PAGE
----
Joe Paduda of Managed Care Matters did an excellent job with the most recent edition of the Health Wonk Review. It includes lots of excellent articles, but I especially recommend John Goodman’s discussion about long term care. Ever since it was announced earlier this month that the long term care portion of the ACA (CLASS) was being axed, I’ve been pondering the looming problem of long term care and how it’s going to be financed as we move forward over the next few decades.
As more and more seniors begin to rely on Medicaid to fund their long term care, the Medicaid system is bound to encounter some serious financial bumps in the road. Medicaid is an essential program to provide health care for those who are unable to afford it. It’s a safety net program, so it makes sense that it should cover long term care for seniors who have no other means of paying for their care.
But Medicaid is also likely funding long term care in situations that perhaps meet the letter of the law but not its spirit. He describes how “an entire cottage industry of lawyers is now helping seniors protect their assets and still get Medicaid long-term care coverage.” That’s not something we should feel good about. Nobody should be relying on Medicaid to pay for long term care and still bequeathing private assets to the next generation.
John’s article includes several long term care reform ideas that would encourage people to purchase long term care insurance or utilize their own assets to pay for care, and make it easier for states to recover assets from the estates of people who have received Medicaid-funded nursing home care. For the most part, I think his ideas are excellent ones that could help to keep Medicaid intact as a “payment plan of last resort” for people who are in need of long term care and genuinely have no way of paying for it. I do have reservations about the problems that go along with allowing long term care insurance carriers to set premiums based on an applicant’s health history and likelihood of needing long term care. That’s the way the private LTC market works now, but it also works to prevent those who most need LTC insurance from purchasing it – either because they can’t afford it, or because they can’t get accepted by a carrier. I can see problem with this a decade or two from now, similar to the issues we’ve seen with the individual health insurance market being castigated for “cherry picking” healthy applicants.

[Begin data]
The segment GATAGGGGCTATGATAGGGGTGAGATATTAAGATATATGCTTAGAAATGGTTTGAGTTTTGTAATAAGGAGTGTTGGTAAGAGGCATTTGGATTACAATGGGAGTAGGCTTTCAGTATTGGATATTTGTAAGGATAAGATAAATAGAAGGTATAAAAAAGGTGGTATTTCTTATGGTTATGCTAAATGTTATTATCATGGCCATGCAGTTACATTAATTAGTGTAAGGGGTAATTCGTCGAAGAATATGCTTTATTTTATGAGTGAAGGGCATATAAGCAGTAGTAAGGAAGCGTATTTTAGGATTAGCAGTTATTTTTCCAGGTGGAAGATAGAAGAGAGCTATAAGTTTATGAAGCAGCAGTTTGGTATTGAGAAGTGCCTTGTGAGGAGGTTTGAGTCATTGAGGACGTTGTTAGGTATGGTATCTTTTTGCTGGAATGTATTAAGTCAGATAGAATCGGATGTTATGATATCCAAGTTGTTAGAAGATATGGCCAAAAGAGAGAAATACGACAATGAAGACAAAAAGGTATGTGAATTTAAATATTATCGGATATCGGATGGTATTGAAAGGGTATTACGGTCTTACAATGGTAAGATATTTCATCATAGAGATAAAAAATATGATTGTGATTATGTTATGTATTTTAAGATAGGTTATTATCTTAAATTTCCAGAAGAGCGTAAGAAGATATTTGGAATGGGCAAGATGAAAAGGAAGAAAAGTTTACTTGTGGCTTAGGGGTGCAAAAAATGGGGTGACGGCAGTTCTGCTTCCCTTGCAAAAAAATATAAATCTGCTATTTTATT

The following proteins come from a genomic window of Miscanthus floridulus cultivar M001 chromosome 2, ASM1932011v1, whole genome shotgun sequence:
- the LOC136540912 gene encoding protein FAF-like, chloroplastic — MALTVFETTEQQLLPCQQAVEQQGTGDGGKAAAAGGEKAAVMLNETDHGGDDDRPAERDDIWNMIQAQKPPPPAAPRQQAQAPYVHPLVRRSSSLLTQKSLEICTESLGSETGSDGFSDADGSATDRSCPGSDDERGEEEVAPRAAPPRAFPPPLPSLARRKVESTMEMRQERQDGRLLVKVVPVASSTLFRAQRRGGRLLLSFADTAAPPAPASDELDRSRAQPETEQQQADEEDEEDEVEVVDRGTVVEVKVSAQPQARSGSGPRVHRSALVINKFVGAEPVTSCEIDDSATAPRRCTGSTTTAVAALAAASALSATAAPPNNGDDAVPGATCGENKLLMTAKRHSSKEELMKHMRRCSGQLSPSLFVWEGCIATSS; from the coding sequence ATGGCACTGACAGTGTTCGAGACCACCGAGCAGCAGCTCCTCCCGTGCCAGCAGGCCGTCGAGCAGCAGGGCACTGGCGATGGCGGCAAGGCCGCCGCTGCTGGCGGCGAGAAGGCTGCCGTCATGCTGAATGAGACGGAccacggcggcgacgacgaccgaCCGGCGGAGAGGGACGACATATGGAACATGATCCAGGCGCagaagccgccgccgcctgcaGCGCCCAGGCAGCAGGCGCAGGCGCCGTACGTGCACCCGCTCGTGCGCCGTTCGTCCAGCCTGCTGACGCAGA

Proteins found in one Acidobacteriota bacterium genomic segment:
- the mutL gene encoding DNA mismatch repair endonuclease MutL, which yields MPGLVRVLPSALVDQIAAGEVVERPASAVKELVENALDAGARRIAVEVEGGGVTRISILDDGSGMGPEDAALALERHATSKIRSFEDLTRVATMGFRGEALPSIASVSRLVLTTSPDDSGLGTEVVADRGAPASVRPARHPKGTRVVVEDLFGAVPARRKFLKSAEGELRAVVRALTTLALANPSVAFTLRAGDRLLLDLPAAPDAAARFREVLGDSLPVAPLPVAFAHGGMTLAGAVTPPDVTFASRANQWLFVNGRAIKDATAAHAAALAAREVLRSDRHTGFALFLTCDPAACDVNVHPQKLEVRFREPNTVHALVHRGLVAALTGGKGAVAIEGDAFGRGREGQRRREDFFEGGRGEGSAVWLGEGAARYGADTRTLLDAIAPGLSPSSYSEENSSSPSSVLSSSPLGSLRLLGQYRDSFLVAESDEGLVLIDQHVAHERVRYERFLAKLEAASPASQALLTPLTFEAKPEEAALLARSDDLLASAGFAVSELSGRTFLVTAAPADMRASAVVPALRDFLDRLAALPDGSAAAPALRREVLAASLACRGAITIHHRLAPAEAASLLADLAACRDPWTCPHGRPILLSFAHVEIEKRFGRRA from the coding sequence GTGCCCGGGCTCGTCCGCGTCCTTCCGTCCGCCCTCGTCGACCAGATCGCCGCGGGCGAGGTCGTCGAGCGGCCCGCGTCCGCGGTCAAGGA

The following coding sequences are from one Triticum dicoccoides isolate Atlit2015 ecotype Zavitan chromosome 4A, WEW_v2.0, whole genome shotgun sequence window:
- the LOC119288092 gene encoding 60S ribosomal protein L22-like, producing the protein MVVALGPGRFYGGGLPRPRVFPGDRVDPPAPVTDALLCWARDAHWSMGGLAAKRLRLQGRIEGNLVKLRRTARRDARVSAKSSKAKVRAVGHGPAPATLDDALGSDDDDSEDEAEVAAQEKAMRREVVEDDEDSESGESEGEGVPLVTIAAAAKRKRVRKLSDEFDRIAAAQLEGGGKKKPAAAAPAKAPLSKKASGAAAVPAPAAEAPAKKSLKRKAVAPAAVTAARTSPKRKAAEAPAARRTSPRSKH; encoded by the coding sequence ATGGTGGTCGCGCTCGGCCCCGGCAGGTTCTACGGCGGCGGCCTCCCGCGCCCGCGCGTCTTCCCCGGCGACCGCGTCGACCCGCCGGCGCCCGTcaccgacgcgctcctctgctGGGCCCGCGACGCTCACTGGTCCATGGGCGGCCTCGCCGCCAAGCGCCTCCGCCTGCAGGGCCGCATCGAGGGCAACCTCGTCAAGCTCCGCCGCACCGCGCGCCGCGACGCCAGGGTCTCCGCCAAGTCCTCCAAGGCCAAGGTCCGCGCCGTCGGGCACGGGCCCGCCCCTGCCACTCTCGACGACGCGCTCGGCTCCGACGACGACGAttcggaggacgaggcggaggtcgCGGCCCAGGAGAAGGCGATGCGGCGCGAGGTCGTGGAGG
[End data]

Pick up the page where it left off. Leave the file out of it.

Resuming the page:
Ideally, I’d love to see a single-payer style long term care insurance program that covers everyone. Maybe an extension of Medicare? Of course, that would require an increase in Medicare premiums and taxes, and judging from the health care reform fight that we’ve seen over the last few years, it would probably take an Act of God.
As long as we’re looking at a fragmented public/private hodge podge of long term care funding that includes Medicaid, private long term care insurance, private assets, and help from family and friends, I think it’s important that we look for ways to make things as fair as possible and also keep Medicaid financially afloat. The CLASS Act got nixed from the ACA, but the problem of funding long term care isn’t going away, and is only going to grow as the baby boomer generation ages. John’s article is a good one to read if you’re interested in possible solutions.